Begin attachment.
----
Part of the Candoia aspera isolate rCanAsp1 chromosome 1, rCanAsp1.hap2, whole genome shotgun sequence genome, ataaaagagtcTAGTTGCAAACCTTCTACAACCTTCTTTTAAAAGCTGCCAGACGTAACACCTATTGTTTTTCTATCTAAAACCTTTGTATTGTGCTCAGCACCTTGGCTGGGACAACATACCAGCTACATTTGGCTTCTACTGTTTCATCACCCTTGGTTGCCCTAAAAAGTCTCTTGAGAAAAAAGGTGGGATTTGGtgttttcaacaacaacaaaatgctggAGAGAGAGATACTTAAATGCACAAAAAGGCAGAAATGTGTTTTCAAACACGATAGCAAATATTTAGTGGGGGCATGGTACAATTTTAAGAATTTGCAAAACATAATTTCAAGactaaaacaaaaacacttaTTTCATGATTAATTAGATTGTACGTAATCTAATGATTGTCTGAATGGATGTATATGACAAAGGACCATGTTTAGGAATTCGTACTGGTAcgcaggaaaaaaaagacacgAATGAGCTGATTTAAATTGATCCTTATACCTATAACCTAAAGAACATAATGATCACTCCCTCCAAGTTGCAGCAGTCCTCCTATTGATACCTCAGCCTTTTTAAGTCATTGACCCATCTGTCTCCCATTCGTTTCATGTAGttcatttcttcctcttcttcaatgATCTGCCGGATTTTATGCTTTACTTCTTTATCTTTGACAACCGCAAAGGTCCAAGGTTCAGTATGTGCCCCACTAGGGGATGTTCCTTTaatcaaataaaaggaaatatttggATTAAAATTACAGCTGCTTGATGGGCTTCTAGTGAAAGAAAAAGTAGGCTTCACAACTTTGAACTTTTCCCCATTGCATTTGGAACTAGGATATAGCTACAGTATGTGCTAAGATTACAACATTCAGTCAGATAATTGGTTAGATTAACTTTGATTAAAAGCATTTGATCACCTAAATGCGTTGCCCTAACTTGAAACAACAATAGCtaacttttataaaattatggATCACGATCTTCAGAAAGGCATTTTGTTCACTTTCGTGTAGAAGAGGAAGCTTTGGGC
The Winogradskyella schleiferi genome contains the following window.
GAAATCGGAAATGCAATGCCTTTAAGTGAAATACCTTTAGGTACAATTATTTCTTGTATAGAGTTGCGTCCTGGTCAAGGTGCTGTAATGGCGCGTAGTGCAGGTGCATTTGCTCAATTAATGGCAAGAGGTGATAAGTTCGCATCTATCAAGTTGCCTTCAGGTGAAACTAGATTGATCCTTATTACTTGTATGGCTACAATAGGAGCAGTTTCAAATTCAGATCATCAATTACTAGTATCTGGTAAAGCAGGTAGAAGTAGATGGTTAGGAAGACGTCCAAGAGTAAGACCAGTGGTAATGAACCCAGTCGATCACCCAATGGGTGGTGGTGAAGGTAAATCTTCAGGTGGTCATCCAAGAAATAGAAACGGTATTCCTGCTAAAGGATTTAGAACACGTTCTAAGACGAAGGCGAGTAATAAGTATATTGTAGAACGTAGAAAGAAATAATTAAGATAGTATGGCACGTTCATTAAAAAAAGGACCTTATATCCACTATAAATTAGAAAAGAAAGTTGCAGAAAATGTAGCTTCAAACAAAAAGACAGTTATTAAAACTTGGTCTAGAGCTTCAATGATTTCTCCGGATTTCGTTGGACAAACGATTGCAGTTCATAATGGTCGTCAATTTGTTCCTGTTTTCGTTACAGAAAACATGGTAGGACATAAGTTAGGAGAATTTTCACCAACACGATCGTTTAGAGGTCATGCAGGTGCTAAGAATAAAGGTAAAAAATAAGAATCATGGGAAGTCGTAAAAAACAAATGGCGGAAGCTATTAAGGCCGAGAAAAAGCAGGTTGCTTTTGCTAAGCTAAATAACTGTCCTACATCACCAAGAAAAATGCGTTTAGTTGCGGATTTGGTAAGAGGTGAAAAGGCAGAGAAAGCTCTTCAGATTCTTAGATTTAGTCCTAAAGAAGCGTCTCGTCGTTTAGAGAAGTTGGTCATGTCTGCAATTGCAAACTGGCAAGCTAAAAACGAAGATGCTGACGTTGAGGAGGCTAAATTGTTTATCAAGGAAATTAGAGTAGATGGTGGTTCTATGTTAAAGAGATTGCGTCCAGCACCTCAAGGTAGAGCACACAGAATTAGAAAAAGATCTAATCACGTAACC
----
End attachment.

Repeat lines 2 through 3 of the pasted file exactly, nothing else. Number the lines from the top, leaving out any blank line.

The Winogradskyella schleiferi genome contains the following window.
GAAATCGGAAATGCAATGCCTTTAAGTGAAATACCTTTAGGTACAATTATTTCTTGTATAGAGTTGCGTCCTGGTCAAGGTGCTGTAATGGCGCGTAGTGCAGGTGCATTTGCTCAATTAATGGCAAGAGGTGATAAGTTCGCATCTATCAAGTTGCCTTCAGGTGAAACTAGATTGATCCTTATTACTTGTATGGCTACAATAGGAGCAGTTTCAAATTCAGATCATCAATTACTAGTATCTGGTAAAGCAGGTAGAAGTAGATGGTTAGGAAGACGTCCAAGAGTAAGACCAGTGGTAATGAACCCAGTCGATCACCCAATGGGTGGTGGTGAAGGTAAATCTTCAGGTGGTCATCCAAGAAATAGAAACGGTATTCCTGCTAAAGGATTTAGAACACGTTCTAAGACGAAGGCGAGTAATAAGTATATTGTAGAACGTAGAAAGAAATAATTAAGATAGTATGGCACGTTCATTAAAAAAAGGACCTTATATCCACTATAAATTAGAAAAGAAAGTTGCAGAAAATGTAGCTTCAAACAAAAAGACAGTTATTAAAACTTGGTCTAGAGCTTCAATGATTTCTCCGGATTTCGTTGGACAAACGATTGCAGTTCATAATGGTCGTCAATTTGTTCCTGTTTTCGTTACAGAAAACATGGTAGGACATAAGTTAGGAGAATTTTCACCAACACGATCGTTTAGAGGTCATGCAGGTGCTAAGAATAAAGGTAAAAAATAAGAATCATGGGAAGTCGTAAAAAACAAATGGCGGAAGCTATTAAGGCCGAGAAAAAGCAGGTTGCTTTTGCTAAGCTAAATAACTGTCCTACATCACCAAGAAAAATGCGTTTAGTTGCGGATTTGGTAAGAGGTGAAAAGGCAGAGAAAGCTCTTCAGATTCTTAGATTTAGTCCTAAAGAAGCGTCTCGTCGTTTAGAGAAGTTGGTCATGTCTGCAATTGCAAACTGGCAAGCTAAAAACGAAGATGCTGACGTTGAGGAGGCTAAATTGTTTATCAAGGAAATTAGAGTAGATGGTGGTTCTATGTTAAAGAGATTGCGTCCAGCACCTCAAGGTAGAGCACACAGAATTAGAAAAAGATCTAATCACGTAACC